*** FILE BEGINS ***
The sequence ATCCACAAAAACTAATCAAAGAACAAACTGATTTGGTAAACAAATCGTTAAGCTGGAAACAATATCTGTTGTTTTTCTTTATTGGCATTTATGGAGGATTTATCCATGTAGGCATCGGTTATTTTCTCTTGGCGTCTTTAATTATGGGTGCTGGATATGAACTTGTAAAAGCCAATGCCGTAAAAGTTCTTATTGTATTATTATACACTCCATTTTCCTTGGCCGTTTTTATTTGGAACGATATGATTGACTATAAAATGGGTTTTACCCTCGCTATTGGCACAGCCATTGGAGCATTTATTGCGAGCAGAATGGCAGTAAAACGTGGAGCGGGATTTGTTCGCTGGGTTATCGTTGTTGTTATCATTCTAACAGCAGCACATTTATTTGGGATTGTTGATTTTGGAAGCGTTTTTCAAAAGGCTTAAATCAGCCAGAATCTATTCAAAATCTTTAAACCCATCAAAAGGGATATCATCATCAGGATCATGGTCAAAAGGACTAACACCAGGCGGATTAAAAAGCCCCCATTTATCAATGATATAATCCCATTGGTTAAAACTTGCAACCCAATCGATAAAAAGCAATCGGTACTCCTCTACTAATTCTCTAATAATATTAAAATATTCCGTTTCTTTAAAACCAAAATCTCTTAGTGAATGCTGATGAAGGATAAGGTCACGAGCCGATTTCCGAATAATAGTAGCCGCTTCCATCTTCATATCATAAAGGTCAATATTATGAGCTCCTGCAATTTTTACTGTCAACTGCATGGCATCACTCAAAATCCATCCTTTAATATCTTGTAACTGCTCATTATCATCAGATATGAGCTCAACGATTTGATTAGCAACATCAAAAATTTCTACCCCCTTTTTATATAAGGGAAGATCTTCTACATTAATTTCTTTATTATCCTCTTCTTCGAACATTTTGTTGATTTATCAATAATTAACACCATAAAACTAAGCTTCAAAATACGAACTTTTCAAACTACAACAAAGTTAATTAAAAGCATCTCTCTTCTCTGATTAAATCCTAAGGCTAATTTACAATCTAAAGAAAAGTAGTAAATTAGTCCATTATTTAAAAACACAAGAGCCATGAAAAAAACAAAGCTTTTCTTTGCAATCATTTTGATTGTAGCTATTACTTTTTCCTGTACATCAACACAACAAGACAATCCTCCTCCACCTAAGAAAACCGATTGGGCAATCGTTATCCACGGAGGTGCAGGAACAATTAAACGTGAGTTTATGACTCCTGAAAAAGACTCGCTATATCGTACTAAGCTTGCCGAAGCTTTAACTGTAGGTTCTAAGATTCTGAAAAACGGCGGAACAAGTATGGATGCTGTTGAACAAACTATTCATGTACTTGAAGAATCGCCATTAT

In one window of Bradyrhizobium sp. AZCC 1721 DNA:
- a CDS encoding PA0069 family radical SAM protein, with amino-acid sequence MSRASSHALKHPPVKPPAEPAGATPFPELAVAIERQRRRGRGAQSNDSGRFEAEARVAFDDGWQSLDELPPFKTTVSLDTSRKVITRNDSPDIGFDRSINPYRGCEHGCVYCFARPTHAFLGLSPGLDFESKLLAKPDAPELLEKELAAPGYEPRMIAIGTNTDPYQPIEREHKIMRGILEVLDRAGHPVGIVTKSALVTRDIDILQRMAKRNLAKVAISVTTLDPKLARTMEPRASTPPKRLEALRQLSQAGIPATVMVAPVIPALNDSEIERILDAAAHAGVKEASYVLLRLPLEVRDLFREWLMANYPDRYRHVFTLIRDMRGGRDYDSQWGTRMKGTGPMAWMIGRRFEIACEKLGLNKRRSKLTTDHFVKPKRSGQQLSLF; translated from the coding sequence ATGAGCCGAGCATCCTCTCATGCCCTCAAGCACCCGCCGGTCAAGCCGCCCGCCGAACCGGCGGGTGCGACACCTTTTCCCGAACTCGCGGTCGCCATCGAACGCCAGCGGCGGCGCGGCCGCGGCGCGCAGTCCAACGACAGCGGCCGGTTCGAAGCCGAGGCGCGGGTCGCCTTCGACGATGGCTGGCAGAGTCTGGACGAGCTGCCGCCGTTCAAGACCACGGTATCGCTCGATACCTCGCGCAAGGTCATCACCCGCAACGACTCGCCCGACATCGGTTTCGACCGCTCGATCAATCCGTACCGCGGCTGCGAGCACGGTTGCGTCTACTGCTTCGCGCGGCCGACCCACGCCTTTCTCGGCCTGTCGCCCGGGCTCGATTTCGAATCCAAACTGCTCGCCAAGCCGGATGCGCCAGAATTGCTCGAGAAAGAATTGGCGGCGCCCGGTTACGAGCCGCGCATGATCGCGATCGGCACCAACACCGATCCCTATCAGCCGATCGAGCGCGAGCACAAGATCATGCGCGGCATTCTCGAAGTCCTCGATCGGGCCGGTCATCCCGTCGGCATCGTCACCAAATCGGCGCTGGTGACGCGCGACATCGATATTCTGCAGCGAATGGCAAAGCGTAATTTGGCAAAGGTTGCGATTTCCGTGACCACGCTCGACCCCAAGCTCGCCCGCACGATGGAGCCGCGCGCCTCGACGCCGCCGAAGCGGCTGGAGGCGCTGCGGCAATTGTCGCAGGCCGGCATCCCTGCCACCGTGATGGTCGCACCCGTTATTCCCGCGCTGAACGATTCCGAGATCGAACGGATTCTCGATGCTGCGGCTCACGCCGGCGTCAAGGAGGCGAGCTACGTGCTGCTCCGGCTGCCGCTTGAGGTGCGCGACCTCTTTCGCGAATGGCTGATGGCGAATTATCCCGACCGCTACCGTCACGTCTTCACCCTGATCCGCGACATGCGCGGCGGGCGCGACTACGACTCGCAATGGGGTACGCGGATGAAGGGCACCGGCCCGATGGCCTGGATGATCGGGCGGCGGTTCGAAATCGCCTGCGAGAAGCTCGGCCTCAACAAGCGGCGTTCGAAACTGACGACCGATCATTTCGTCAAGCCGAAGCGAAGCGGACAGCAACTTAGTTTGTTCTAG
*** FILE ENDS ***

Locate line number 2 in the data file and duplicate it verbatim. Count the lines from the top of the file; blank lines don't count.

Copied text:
In one window of Bradyrhizobium sp. AZCC 1721 DNA: